Tuesday, October 23, 2007
Covering the Fire Coverage: Battle of the Screaming Headlines
Sing it with me: "One of these things is not like the other..." Indeed, the Los Angeles Times was alone among the major papers in the region this morning, sticking with the wordy (and kinda clunky -- try reading it out loud) headline, Massive evacuations ordered as onslaught of fires spreads.
Accurate, yes. But where's the sizzle? Where's the screaming smack to the face?
What's that? Daily News, you got something?
Oh yeah. HELL ON EARTH. Capital letters, large font... and the use of a word that once upon a time would have gotten a 6-year-old's mouth washed out with soap.
Advantage Daily News on the headline. But the LA Times at least delivers with that mondo, fire-drenched photo on the cover. The Daily News offered up... a map. Daily News, you promised HELL ON EARTH. So why aren't you showing me HELL ON EARTH?!
Turning to the other papers: The San Diego Union-Tribune probably boasts the most effective headine: 300,000 FLEE FIRES. It's simple, yet dramatic, and coupled with that huge photo, probably the most effective of the bunch.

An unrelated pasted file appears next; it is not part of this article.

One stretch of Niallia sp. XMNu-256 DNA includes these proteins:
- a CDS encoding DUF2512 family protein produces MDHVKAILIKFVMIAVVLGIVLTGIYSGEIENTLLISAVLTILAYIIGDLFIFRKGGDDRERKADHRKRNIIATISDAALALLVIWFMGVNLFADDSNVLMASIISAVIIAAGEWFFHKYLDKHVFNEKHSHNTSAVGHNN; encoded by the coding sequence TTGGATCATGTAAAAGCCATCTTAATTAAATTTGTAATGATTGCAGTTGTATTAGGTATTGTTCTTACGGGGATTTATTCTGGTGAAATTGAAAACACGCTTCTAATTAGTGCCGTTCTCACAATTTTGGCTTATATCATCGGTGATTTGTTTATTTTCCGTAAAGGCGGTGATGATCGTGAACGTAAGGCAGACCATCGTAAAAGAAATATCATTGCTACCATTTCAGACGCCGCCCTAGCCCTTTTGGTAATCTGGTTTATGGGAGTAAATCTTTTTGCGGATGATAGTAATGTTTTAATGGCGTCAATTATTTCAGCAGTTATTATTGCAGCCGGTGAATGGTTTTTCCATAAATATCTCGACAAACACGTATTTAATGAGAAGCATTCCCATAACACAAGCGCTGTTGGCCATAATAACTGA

The Inland Valley Daily Bulletin goes with EMPIRE ON FIRE. It rhymes.
Over in Riverside, the Press-Enterprise goes with one word: FIRESTORM. I kinda like it, although with one word headlines like that, in a font similar to the paper's nameplate, it suddenly looks like you're reading some publication called FIRESTORM.
The Orange County Register's page one editor has apparently been listening to their old Soul Asylum CD. RUNAWAY FLAMES, never going back/Wrong way on a one-way track.
Then there's the Santa Clarita Valley Signal. Things got pretty hairy out there. Yet the paper's headline, Wildfires Rage On, says... what? I'm not even sure. It sounds like the headlines we wrote in our high school newspaper ("Tennis team takes to the net," or "Basketball team shoots and scores"). Rage on, wildfires!
The Torrance Daily Breeze has another decent headline: The classic quote pull. Somebody, somewhere, described the fires as "like armageddon." Good enough for me. 'LIKE ARMAGEDDON' expresses what a lot of people were thinking.
The Ventura County Star does the same thing, but I'm not sure I like the quote as much. 'The sky was just red' is kinda interesting... but it doesn't really say how nasty things have been. I think of a red sunset when I hear that quote. When I hear the Daily Press' "armageddon" headline, I think of fire and brimstone.
Finally, the Bakersfield Californian goes all ultra-design on your ass, turning much of the page into a photo, with the headline, story and paper nameplate on top. Not bad.